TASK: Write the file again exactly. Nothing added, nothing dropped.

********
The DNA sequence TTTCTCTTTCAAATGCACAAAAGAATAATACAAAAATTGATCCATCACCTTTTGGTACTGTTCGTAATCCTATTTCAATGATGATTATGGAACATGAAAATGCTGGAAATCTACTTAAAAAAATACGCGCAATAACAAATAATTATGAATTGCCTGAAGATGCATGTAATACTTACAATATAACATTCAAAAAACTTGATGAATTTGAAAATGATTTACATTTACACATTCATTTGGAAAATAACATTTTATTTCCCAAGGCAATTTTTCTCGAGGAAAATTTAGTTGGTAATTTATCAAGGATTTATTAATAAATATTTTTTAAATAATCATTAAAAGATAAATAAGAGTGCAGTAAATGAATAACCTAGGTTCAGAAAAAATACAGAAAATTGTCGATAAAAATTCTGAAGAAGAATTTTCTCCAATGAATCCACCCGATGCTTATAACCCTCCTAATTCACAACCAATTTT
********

The DNA sequence TTTCTCTTTCAAATGCACAAAAGAATAATACAAAAATTGATCCATCACCTTTTGGTACTGTTCGTAATCCTATTTCAATGATGATTATGGAACATGAAAATGCTGGAAATCTACTTAAAAAAATACGCGCAATAACAAATAATTATGAATTGCCTGAAGATGCATGTAATACTTACAATATAACATTCAAAAAACTTGATGAATTTGAAAATGATTTACATTTACACATTCATTTGGAAAATAACATTTTATTTCCCAAGGCAATTTTTCTCGAGGAAAATTTAGTTGGTAATTTATCAAGGATTTATTAATAAATATTTTTTAAATAATCATTAAAAGATAAATAAGAGTGCAGTAAATGAATAACCTAGGTTCAGAAAAAATACAGAAAATTGTCGATAAAAATTCTGAAGAAGAATTTTCTCCAATGAATCCACCCGATGCTTATAACCCTCCTAATTCACAACCAATTTT